First big league save for Athletics’ Erceg demonstrates it’s not all Mason Miller

OAKLAND — Pitcher T.J. McFarland almost felt sorry for the Baltimore Orioles.

Mason Miller, the Athletics’ right-hander who has become a phenomenon with his ability to throw anywhere from 101 to 104 miles per hour with the greatest of ease, was taking a second day off Sunday after pitching back-to-back for the first time this season on Thursday and Friday.

So Lucas Erceg, who has been used as a set-up man for Miller, was given the ninth inning by manager Mark Kotsay.

“I’m sure the Orioles were like, `Great,’ ” McFarland said Monday before the Athletics faced the Pittsburgh Pirates to begin a 10-game homestand. “And here comes Erceg throwing bowling balls down their throat at 100 miles an hour.”

Erceg abused three hitters on 12 pitches, 10 of them strikes, with a pair of strikeouts. He topped out at 99 miles an hour and recorded his first MLB save in his 50th big league game.

“It felt good to get the first one out of the way,” Erceg said. “Hopefully it’s not my last opportunity for that. I pride myself in being ready whenever the phone call comes. (Sunday) it just happened to be the ninth inning. Real cool experience. I have the baseball and am getting it nice and boxed up for our home.”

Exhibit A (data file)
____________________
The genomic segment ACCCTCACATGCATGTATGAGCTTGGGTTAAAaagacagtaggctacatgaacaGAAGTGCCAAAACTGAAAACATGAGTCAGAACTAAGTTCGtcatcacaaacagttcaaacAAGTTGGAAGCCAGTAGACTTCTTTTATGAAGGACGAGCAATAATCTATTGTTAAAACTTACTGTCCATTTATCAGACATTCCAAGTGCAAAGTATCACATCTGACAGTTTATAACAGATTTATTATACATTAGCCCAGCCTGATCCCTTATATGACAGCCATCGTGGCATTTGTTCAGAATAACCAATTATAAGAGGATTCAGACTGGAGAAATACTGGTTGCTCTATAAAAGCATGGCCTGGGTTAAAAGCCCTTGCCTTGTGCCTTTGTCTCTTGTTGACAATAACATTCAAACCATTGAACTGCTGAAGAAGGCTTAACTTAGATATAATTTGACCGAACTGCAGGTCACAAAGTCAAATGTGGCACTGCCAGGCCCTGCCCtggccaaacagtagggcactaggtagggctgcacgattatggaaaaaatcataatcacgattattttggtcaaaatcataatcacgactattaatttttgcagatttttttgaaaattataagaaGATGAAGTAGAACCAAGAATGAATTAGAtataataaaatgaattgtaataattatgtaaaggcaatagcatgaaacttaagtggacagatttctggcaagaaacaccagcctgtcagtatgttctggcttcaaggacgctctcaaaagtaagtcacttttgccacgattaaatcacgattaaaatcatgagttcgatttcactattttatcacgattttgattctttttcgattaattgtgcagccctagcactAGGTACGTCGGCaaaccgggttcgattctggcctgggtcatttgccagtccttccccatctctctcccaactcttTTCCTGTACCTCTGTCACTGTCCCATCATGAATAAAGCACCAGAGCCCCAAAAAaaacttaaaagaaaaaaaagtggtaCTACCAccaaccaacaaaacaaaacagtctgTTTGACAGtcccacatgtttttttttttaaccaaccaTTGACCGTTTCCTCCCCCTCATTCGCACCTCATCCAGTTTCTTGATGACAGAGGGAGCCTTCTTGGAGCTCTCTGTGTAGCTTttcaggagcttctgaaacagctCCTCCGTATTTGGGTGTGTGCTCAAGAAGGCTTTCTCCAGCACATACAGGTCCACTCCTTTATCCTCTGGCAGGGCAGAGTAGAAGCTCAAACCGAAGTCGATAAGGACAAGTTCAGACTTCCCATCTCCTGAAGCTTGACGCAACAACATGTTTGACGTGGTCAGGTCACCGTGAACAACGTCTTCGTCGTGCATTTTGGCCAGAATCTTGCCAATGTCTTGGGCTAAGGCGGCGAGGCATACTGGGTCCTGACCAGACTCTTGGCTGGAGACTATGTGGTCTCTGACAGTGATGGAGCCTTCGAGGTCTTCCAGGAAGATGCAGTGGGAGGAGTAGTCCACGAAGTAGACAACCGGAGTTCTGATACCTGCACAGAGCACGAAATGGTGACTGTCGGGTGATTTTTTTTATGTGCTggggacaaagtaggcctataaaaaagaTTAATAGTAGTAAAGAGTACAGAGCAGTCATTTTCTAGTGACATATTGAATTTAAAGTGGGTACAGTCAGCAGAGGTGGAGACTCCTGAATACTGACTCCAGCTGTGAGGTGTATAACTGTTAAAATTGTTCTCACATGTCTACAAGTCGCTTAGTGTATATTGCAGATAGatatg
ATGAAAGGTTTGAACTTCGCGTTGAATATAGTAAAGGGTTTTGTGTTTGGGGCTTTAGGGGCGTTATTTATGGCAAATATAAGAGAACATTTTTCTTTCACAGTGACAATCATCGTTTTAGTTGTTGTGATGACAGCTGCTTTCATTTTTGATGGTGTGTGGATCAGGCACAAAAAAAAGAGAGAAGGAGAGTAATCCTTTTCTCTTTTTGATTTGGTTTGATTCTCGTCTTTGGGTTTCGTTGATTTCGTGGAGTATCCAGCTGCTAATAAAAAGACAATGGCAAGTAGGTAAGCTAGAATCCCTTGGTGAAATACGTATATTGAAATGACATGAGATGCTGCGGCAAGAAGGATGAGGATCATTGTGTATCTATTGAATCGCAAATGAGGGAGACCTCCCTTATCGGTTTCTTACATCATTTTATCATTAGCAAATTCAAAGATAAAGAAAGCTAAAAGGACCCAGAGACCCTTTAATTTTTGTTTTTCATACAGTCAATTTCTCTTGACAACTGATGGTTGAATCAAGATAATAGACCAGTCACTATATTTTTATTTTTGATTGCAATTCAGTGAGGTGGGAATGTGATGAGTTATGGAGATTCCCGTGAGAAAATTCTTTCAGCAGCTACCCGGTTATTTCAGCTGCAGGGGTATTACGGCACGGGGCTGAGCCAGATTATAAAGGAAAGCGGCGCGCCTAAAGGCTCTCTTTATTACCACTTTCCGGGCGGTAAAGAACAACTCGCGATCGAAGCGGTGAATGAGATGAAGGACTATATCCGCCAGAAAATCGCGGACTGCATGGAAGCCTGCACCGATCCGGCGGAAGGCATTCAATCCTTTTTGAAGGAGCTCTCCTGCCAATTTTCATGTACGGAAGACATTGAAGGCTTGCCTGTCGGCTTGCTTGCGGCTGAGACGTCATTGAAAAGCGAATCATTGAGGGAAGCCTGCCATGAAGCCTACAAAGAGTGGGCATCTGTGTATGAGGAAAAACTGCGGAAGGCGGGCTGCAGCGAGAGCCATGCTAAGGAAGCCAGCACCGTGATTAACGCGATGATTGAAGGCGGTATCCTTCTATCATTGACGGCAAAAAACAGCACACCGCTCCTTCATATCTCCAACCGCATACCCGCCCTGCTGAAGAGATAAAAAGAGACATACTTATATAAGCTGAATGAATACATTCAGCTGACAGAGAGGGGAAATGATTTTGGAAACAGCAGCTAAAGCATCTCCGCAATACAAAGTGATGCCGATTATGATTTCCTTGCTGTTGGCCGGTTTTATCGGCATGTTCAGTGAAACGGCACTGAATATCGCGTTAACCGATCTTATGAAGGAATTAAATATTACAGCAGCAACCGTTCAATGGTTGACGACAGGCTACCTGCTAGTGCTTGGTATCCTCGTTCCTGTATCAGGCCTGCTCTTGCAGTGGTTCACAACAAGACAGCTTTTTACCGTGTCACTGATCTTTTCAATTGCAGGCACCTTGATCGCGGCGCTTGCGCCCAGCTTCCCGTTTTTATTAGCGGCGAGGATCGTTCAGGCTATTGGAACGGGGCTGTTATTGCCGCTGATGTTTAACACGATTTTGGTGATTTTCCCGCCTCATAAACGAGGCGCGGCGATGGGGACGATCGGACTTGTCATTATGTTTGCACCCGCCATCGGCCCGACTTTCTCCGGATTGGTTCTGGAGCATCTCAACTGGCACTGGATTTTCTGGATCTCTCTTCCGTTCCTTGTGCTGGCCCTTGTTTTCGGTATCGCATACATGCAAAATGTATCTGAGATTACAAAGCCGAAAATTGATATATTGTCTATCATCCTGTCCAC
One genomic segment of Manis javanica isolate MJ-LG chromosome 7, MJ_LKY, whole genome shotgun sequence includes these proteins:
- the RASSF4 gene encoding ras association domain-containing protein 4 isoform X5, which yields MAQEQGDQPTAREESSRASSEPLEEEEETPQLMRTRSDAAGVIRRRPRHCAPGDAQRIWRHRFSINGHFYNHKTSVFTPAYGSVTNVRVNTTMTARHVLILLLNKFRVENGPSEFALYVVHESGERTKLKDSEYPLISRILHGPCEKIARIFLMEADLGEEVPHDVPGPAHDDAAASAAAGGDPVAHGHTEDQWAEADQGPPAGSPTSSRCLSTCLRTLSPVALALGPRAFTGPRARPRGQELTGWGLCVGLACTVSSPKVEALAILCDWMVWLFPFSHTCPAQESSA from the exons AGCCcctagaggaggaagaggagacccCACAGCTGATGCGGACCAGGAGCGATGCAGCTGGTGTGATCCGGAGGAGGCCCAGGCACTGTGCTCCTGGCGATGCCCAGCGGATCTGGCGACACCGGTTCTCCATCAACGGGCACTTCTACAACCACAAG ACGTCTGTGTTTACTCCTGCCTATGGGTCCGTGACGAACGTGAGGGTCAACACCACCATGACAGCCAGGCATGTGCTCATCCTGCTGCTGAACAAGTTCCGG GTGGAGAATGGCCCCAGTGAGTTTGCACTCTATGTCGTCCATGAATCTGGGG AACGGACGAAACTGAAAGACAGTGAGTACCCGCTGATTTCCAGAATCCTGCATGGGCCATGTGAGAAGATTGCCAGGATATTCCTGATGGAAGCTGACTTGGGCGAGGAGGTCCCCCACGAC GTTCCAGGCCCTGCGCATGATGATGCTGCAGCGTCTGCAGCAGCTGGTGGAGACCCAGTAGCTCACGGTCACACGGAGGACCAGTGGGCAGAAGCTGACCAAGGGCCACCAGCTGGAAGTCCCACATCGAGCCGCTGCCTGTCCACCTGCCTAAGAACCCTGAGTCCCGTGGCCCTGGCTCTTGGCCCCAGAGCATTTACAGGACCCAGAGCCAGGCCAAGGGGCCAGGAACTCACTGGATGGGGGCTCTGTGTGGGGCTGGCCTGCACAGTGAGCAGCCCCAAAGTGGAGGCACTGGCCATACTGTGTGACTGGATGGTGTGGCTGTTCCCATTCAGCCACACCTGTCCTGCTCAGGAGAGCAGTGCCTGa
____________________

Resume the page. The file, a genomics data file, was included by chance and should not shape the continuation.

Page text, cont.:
The A’s came home and entered this week with a 12-17 record, responding from a three-game sweep against red-hot Cleveland by winning four of seven from the Yankees and Orioles, the pace-setters in the American League East.

Twelve wins in 29 games isn’t going to get boycotting fans through the Coliseum turnstiles, but consider at the same point a year ago the A’s were 6-23.

By the time the A’s got to 12 wins in 2023, it was May 30, and they’d lost 45 times en route to a 50-112 record.

The biggest reason the A’s aren’t on a similar path a year later is a bullpen that has been the backbone of a team that has gone 11-10 after a 1-7 start to open the season.

The Athletics went into Monday’s game with the bullpen not allowing a run in its last four games, covering 4 1/3 innings, and a 1.85 earned run average in six of the last seven. The bullpen’s 2.73 ERA is tied for sixth lowest in the majors and has three wins, five saves and no losses over the last 11 games.

The headliner is Miller, who has become nationally known for routinely breaking 100 miles per hour with a wipeout slider, making it almost unfair for opposing hitters. His 86 pitches of 100 mph or greater are the most in the majors, and he has nine of the 10 fastest pitches, including 103.7 (rounded up to 104).

But given the UCL strain that limited his use as a starter a year ago, Miller operates with an invisible “handle with care” label.

“I think the biggest thing for us is we continue to make strides going forward with the health and continue to manage him in a way that we’re going to have him for the rest of the season,” Kotsay said.

Miller’s shadow has eclipsed Erceg in a national sense, although he’s known locally after playing at Campbell’s Westmont High, Cal, and Menlo College before being drafted by the Milwaukee Brewers as a third baseman.